Advertisement
YOU ARE HERE: LAT HomeCollectionsIvory
IN THE NEWS

Ivory

CALIFORNIA | LOCAL
September 11, 1998
A suggestion to the appellate judges that interpreted the law to read that mentally ill inmates should be released to the community (Sept. 3): Have the inmates live in the judges' ivory towers, and then see if perhaps the judges will have second thoughts. NANCY THOMPSON Irvine
Advertisement
CALIFORNIA | LOCAL
April 4, 1988 | SY MONTGOMERY, Montgomery is a freelance writer based in Boston
A new census of elephants in East Africa reveals that the elephant population in Kenya, Tanzania and Uganda has dropped by 87% or more in the last 15 years, and the report predicts that the animal will become extinct in those countries within 10 years if poaching practices persist. The census further says this unprecedented "population crash" includes many national parks and game reserves in those countries. It also suggests that the situation may be equally grim for elephants throughout Africa.
SCIENCE
June 25, 2010 | By Thomas H. Maugh II, Los Angeles Times
Cynthia Moss was a young reporter for Newsweek magazine when she took an extended trip to East Africa in 1967 and became enamored of the country. While visiting Lake Manyara National Park in Tanzania, she met British zoologist Iain Douglas-Hamilton, who later founded Save the Elephants, and became his research assistant. In 1972, she founded the Amboseli Elephant Research Project at Amboseli National Park in Kenya and has been working there ever since, studying a herd of about 1,500 elephants.
NEWS
May 19, 1989 | From Times wire service s
Brigitte Bardot, whose breakaway towels kept eyes glued to the screen in her cinema "sex-kitten" days, made her television debut today to save the elephant by putting ivory dealers out of business. After 16 years of avoiding cameras, the 54-year-old Bardot's passion for animal welfare finally persuaded her to host a series of six hard-hitting documentaries aimed at halting reckless poaching for profit and cruelty in the name of science. "There were 2.5 million elephants in 1960.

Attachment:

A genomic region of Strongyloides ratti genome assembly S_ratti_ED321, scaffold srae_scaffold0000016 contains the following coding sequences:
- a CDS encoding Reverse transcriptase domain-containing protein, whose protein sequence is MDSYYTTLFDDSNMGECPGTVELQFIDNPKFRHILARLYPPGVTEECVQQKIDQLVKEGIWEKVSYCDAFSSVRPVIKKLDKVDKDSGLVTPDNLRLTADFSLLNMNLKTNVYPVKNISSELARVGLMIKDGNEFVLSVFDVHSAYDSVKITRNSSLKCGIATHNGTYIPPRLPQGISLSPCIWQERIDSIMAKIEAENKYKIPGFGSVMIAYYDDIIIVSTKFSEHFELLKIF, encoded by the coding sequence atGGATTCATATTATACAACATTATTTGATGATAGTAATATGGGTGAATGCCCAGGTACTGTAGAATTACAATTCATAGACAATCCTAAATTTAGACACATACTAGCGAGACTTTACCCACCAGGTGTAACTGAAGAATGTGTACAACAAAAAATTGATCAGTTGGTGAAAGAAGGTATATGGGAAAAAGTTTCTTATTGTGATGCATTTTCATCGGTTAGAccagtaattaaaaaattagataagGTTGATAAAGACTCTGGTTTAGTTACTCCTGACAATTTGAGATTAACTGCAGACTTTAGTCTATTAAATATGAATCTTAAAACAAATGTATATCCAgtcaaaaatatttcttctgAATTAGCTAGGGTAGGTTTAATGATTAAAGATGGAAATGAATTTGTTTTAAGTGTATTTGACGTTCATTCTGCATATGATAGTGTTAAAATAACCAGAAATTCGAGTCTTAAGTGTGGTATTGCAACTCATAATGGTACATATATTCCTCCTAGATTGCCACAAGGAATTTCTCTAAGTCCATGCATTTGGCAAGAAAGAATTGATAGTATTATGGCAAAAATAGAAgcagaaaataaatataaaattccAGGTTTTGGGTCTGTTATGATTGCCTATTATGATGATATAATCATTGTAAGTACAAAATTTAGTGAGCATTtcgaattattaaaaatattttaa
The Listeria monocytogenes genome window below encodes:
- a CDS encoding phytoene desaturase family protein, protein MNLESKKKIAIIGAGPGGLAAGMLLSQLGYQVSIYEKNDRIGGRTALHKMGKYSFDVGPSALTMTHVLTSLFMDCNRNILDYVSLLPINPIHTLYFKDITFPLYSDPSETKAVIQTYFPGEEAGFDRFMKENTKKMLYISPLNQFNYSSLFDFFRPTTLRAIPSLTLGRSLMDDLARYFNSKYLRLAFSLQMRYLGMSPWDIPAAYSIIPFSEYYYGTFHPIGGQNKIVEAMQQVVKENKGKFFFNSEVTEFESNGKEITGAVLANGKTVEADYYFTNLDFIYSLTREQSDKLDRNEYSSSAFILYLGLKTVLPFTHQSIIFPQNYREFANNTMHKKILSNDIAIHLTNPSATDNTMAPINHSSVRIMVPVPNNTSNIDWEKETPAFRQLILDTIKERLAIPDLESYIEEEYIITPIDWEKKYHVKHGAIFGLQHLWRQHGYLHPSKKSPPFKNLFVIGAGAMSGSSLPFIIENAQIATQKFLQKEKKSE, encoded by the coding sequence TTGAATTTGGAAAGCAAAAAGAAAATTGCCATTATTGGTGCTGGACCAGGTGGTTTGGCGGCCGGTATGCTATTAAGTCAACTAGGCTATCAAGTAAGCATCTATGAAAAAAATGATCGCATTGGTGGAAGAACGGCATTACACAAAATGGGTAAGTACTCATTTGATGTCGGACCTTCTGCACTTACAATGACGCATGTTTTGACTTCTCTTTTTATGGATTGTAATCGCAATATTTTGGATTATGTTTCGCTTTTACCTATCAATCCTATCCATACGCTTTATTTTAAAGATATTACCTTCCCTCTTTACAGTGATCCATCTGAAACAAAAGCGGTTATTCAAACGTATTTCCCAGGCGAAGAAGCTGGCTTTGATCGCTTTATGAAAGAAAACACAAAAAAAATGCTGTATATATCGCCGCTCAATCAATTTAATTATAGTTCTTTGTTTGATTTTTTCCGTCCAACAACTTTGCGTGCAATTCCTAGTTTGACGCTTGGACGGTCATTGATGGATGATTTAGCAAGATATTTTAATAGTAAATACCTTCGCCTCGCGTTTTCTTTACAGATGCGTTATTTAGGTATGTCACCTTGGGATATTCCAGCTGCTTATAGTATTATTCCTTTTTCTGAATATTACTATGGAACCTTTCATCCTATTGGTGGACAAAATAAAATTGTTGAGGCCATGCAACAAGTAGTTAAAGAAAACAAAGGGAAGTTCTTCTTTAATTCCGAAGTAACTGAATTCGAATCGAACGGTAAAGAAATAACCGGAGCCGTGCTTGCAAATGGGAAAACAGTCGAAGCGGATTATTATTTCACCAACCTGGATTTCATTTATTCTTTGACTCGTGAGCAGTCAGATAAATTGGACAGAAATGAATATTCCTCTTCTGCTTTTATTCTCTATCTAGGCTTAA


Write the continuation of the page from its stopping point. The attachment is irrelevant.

MAGAZINE
October 5, 1986
If we follow the logic set out on sea urchins by Gary Karasik in "A Prickly Question" (Aug. 17), it thus would be perfectly all right to slaughter elephants for their ivory and rhinoceroses for their horns. This is one of the best examples of the overinflated and chauvinistic human male ego: Only those that respond directly to his own needs could be regarded as worthy of his approval and, presumably, admiration. Kathleen Sweet Pasadena
NEWS
June 5, 1986 | MICHAEL SEILER, Times Staff Writer
The director of the Los Angeles City Zoo was fired today for his inability to solve what his boss called "a series of internal problems" at the Griffith Park facility, City Hall officials announced. Dr. Warren Thomas, director of the zoo since 1974, was dismissed this morning from the $73,000-a-year post after a disciplinary hearing Tuesday, said James E. Hadaway, general manager of the city's Recreation and Parks Department.
FOOD
February 2, 2013 | By Russ Parsons, Los Angeles Times
As culinary fashion continues to wind inexorably lower on the luxury scale - from tournedos to beef cheeks, from foie gras to pork belly - it was probably inevitable that we would eventually come to lentils. Representing the lowest and plainest possible food denominator since biblical times, when Esau traded his birthright for a bowl of soup made from them, lentils have always been regarded as a food you would eat only when you absolutely had to. Yet look at a restaurant menu today or visit an upscale grocery and you'll find lentils that come in a rainbow of colors and bear an atlas of place names.
Los Angeles Times Articles
|